The specific shade of black becomes the existential coloring of what we see: the camera foregrounds the hidden tension and the invisible anxiety that permeates the frame, if I may call it in cinematic terms, the spontaneous mise-en-scene.
In the photographs from Sydney and his numinous urban landscapes we see that what keeps the image structured are the unseen emotional interactions between human beings, objects and temporality. It is as if we going back to the early years of photography, as the photographer wants to avoid embellishments and decorative additions, that we usually encounter in colour photos.
They look like the early photograms and most probably the eerie first photograph by Luis Daguerre in 1838 and his now famous View of the Boulevard du Temple or Robert Cornelius’ self-portait from 1839.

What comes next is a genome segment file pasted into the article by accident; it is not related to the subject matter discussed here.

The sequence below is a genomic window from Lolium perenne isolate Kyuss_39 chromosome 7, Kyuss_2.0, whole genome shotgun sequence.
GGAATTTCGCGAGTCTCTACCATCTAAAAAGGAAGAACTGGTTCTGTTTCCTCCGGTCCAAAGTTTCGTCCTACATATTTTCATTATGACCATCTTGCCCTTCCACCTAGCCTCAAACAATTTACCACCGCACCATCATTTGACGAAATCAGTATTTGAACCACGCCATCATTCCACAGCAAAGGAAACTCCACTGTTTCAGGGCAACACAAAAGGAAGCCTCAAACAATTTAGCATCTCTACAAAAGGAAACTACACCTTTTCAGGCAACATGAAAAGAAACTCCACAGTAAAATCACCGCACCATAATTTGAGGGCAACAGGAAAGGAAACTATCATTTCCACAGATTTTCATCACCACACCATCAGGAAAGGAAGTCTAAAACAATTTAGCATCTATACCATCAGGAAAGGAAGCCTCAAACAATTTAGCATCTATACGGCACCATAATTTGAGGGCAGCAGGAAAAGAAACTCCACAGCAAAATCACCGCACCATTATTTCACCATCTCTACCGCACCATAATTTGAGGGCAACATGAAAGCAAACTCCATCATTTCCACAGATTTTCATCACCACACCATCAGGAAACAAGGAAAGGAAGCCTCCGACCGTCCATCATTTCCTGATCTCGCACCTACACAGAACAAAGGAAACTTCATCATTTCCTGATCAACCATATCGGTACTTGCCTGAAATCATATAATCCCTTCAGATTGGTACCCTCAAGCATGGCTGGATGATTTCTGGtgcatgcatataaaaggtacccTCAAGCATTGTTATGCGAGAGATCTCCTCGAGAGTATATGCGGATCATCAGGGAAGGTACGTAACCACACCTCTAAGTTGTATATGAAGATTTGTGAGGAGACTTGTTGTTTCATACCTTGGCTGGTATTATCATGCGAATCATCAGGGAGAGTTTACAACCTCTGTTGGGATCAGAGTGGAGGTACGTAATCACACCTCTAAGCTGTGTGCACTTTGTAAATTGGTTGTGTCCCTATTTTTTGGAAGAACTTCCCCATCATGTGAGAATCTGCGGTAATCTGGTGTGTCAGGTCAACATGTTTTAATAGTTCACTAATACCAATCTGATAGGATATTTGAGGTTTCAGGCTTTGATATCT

Tom imaginatively re-baptizes visible reality through his effort to bring out the dramatic energy of the human psyche at the moment it is captured by the camera. In this manner, like the early Julia Margaret Cameron’s portraits, he avoids sensationalism and especially pictorialism: he doesn’t make anything cute or beautiful because beauty is in the ability to sense and feel the mystery of some else’s existence, to which we are exposed when we see the photo of Father Nektarios or the perpetual riddle of his photography, the Harbor Bridge, or more the unreal objecthood of Sydney urban roads.
When you look at them, you feel uneasy: there is an ominous quality even in the photographs of demonstrations and rallies at Sydney University or in the streets of Sydney. We all feel a certain frisson, a warning from reality, that something else is also taking place within the frame of the picture. I remember here Eisenstein’s saying that art is not a mirror that reflects but a glass that magnifies. His photographs magnify the small details that make the mosaic of everyday existence.